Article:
The troops are not all right: how leaders are overlooking our soliders

Obama won't tell just how American soldiers are doing in his State of the Union tonight, and it's a shame

Topics: U.S. Military, State of the Union, Suicide,

The troops are not all right: how leaders are overlooking our solidersU.S. Army Pfc. Ryan Walsh, attached to Delta Company, 1st Battalion, 28th Infantry Regiment, 4th Infantry Brigade Combat Team, 1st Infantry Division, works security on the roof of the police station in the Hatamyia region of Balad, Iraq, Oct. 31, 2009. Soldiers from Delta Company visit the station regularly to build and continue relationships with local leaders. (U.S. Navy photo by Mass Communication Specialist 1st Class Steven King/Released)(Credit: Mc1 Steven King)

Obama will touch on Tucson and the economy in his SOTU tonight, and he’ll reassure us that we are beating terrorism. He will talk about Iraq and Afghanistan, particularly the latter, affirming our success in driving back the Taliban and that we are on track to begin troop withdrawal in July, as planned.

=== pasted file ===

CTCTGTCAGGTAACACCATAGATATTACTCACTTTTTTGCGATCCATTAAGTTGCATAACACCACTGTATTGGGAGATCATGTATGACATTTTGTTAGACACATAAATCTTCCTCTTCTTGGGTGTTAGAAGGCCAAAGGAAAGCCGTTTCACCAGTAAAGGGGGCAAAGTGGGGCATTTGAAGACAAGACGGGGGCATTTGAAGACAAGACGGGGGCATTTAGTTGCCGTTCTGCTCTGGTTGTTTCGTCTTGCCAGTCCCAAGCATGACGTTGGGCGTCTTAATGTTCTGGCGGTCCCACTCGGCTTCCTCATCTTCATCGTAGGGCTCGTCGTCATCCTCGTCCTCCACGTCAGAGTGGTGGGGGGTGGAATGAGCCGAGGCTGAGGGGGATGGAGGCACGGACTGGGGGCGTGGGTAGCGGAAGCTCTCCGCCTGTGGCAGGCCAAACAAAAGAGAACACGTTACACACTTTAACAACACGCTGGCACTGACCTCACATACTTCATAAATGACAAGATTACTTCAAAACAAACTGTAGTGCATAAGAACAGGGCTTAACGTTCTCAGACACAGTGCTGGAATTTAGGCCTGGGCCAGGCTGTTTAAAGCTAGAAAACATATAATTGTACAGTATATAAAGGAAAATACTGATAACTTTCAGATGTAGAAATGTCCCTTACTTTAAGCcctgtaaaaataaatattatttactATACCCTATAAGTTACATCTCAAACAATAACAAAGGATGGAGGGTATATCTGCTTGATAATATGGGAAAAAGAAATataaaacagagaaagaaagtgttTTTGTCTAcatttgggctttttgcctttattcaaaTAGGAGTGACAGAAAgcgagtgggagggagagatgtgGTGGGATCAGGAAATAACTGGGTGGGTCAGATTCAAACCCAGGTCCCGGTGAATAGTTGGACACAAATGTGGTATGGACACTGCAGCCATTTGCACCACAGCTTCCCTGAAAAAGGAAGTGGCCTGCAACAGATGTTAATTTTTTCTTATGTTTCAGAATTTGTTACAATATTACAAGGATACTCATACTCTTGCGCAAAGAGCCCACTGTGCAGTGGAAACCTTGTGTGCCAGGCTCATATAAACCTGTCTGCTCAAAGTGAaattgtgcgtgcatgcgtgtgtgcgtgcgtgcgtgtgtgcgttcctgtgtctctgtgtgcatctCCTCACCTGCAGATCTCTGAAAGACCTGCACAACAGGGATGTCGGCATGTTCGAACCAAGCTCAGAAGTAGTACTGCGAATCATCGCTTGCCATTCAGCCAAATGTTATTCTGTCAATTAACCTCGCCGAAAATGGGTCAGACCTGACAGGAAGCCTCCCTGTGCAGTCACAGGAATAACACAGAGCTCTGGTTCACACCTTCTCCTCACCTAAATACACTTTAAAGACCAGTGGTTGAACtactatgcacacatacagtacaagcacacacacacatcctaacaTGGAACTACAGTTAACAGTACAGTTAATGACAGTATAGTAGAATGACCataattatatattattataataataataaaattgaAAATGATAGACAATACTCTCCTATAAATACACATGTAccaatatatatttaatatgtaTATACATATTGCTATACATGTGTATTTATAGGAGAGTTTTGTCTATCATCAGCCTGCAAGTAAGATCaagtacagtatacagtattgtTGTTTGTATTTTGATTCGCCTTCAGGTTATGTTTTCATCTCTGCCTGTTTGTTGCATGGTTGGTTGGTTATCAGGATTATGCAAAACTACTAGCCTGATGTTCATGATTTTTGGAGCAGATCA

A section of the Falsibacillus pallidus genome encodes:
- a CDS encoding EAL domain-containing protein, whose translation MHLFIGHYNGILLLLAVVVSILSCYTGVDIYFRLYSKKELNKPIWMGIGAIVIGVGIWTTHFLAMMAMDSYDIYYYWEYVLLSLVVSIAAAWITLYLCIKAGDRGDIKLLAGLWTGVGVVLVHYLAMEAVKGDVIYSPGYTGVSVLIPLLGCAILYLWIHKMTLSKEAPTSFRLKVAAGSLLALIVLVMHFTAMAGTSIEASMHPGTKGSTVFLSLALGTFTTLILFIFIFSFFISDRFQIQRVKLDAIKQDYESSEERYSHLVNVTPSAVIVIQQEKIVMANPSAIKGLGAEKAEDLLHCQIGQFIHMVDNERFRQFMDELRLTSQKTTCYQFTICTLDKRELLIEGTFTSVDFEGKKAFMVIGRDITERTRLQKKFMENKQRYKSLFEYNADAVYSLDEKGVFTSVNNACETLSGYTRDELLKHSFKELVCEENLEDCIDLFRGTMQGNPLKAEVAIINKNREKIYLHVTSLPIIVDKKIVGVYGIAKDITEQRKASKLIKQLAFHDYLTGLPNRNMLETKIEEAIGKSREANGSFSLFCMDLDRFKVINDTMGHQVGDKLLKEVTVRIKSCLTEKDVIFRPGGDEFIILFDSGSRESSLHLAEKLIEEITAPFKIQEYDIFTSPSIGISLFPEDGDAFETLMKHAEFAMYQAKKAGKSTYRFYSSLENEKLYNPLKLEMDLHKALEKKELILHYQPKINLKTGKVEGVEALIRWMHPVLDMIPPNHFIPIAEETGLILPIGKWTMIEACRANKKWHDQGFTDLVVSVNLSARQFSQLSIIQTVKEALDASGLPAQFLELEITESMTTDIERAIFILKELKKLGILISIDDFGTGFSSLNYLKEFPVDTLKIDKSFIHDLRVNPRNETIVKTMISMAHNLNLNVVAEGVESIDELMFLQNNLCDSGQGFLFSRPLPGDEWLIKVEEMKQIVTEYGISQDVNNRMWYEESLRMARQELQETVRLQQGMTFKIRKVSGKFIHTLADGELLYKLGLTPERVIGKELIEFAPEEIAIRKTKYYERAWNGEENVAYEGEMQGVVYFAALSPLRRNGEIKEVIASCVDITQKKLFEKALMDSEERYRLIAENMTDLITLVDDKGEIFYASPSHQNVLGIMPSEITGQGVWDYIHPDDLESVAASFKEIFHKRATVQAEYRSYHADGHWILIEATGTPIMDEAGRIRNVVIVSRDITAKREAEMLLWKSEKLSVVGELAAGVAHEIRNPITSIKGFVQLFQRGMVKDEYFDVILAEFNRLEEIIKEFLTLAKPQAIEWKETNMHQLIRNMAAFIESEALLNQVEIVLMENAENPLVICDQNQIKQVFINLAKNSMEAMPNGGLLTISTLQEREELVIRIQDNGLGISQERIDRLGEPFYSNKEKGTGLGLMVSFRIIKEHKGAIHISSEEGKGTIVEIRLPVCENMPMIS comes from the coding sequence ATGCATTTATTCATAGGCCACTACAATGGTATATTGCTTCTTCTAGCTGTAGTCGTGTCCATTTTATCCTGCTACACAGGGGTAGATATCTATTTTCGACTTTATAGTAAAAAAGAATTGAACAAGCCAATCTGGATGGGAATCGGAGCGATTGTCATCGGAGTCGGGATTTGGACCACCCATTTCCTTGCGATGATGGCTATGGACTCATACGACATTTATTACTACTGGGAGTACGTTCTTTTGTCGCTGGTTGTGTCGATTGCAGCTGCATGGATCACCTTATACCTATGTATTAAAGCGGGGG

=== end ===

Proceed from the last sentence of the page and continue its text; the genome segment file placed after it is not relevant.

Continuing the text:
He’ll likely have a line or two about the welfare of the troops, how we must support them when they come home and rebuild the morale shattered by broken withdrawal deadline after broken withdrawal deadline (he probably won’t use those words, exactly).

However, he won’t tell the whole story about how the troops are faring. reports that for the second year in a row, the military has lost more U.S. troops to suicide than it has to combat in either Iraq or Afghanistan.

The services counted 434 suicides by active duty personnel in 2010, up from 381 in 2009. These figures bely the truth. None of the services report suicides uniformly. For instance, the Army includes stats on certain reservists who kill themselves when they are not on active duty, but the National Guard only includes the number of service members on active duty. The Defense Department does not count suicides by veterans who have left the services completely. And the Department of Veterans Affairs keeps track of veteran suicides only if the individual was enrolled in the VA health care system. Three-quarters of veterans are not enrolled in the program.